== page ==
Saint Louis is now in its third year of utilizing a blended learning curriculum, which combines online interaction with traditional classroom education in a way that Medeiros believes empowers students to make the highest gains. “What I like about it is that it’s a balanced approach,” he says. “You don’t throw away all of the things that have worked in the past.”

    With the recent closing of several local Catholic schools—among them, the nearly century-old Saint Francis School and St. Anthony’s in Kalihi—Medeiros has been busy implementing this and myriad other changes at Saint Louis to stay ahead of the nationwide trend of growing debt and declining enrollment at Catholic institutions. That includes working with the Saint Louis School board, the school’s Marianist landowner and the Saint Louis Alumni Association to get the school out of the red. “Most schools carry debt—it’s part of running a business—but we were able to make the changes necessary to bring that down, so we’re doing really well,” Medeiros says.

    Also high on the agenda was opening Saint Louis to elementary school students for the first time in more than 60 years, a move that’s increased enrollment by nearly 50 percent and enabled the school to expand its programs to include robotics and orchestra. That’s in addition to wrapping up renovations on roughly 50 classrooms and the ongoing construction of a new, state-of-the art athletic center—an investment not only in Saint Louis’ nationally ranked football program but in Saint Louis athletics overall. “If we win championships, great. If we don’t, we don’t, but I would love to have athletic programs that are successful enough so that our students can get the scholarships they need to go to college,” Medeiros says. “Everything comes down to what benefits the students.”

    Medeiros has also been the driving force behind a recent partnership with Kamehameha Schools to provide need- and merit-based financial assistance to Saint Louis students, 60 percent of whom are of Native Hawaiian heritage. All-boys Catholic school isn’t necessarily a fit for everybody, Medeiros says, but those who do choose Saint Louis School will find an experience like nowhere else, one steeped in Hawaiian culture, Catholic values and brotherhood.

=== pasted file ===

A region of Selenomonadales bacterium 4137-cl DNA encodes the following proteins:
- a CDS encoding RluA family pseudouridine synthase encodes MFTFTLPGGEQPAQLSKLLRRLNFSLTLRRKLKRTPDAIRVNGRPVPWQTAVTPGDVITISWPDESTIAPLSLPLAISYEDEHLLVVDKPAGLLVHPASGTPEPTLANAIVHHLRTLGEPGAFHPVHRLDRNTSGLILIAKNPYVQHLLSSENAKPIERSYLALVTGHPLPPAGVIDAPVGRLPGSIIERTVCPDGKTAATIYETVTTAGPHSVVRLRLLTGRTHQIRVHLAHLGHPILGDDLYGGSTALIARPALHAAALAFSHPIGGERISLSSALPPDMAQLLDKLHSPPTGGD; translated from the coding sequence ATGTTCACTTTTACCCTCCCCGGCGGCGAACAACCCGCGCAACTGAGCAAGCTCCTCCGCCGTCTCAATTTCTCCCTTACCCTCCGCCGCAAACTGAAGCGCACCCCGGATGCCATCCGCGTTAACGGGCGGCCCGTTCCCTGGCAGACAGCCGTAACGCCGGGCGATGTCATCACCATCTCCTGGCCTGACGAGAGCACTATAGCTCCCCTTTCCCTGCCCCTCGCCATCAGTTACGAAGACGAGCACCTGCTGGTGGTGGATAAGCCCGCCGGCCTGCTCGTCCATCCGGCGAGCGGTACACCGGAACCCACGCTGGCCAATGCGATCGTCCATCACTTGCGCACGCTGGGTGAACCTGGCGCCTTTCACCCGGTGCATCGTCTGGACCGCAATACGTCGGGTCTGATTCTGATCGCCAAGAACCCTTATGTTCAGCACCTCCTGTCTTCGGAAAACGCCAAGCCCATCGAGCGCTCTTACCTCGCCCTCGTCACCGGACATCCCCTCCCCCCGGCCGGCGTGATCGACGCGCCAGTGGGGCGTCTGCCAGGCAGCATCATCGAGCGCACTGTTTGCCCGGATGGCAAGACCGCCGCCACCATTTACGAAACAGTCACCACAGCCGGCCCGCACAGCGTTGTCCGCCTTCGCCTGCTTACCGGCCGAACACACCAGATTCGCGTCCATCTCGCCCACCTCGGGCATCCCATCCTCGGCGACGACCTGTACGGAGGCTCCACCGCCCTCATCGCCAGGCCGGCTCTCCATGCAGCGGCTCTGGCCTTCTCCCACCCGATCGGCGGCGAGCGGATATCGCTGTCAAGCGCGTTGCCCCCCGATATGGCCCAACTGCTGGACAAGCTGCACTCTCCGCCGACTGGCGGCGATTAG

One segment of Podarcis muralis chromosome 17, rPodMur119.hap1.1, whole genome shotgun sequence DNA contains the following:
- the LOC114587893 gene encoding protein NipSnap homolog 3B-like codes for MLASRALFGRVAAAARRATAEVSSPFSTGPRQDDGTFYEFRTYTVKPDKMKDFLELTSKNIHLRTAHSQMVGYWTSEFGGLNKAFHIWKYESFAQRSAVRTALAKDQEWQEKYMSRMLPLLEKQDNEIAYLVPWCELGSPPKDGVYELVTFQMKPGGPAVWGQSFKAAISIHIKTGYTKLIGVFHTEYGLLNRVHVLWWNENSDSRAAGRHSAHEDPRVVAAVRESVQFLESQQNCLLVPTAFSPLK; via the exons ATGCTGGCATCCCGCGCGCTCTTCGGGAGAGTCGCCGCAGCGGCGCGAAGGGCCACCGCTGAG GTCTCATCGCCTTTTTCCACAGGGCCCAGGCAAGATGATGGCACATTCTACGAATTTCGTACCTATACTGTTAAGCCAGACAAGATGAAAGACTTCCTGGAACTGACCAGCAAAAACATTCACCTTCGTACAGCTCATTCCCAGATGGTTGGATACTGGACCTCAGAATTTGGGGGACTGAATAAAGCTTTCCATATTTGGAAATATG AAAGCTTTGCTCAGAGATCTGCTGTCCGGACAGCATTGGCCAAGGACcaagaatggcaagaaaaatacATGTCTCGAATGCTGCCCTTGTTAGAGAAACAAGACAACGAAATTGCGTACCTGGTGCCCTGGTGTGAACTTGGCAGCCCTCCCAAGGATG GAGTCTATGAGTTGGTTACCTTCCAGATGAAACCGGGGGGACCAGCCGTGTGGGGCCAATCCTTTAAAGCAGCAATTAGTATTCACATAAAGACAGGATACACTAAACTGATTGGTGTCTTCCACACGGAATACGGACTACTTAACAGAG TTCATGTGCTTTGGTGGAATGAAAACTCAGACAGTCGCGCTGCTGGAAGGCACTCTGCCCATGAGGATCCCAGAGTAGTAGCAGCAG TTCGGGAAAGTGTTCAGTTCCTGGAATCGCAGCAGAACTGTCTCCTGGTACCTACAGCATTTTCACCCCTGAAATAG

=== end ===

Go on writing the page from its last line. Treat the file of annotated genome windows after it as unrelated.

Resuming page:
“For a lot of people here at Saint Louis School, this is like their second home,” Medeiros says. “I’m 100 percent Portuguese so, for me, the Catholic Church is not just a religious entity. Catholicism is so intertwined in Portuguese culture that it’s a way to connect culturally to my ancestors.” Such is Medeiros’ commitment to the mission and vision of Saint Louis School that he willingly took a pay cut his first year, keeping his twice-weekly singing gigs at the Hale Koa Hotel’s lu‘au show so that the school could put those resources toward regaining its financial footing.

    Not that it was ever the money calling Medeiros to the stage. From captivating a packed stadium in his youth to that priceless moment when lu‘au-goers recognize him wistfully as the teenage pop star behind “Nothing’s Gonna Change My Love for You,” singing has allowed Medeiros to reach people in a way that’s kept him coming back for more. “That energy going back and forth,” he says, “is a powerful feeling.”

    Like others in the local spotlight, he’s also driven by the powerful force of his Hawai‘i roots. “The great thing about being from Hawai‘i is that people want to see you succeed,” Medeiros says. “You’re part of the Hawai‘i team. Whether as a singer or an administrator, I always felt a responsibility to the people of Hawai‘i and to the kids out there watching who may want to do the same thing. I take that very seriously.”

    Glenn Medeiros - Pacific Edge Magazine (2024)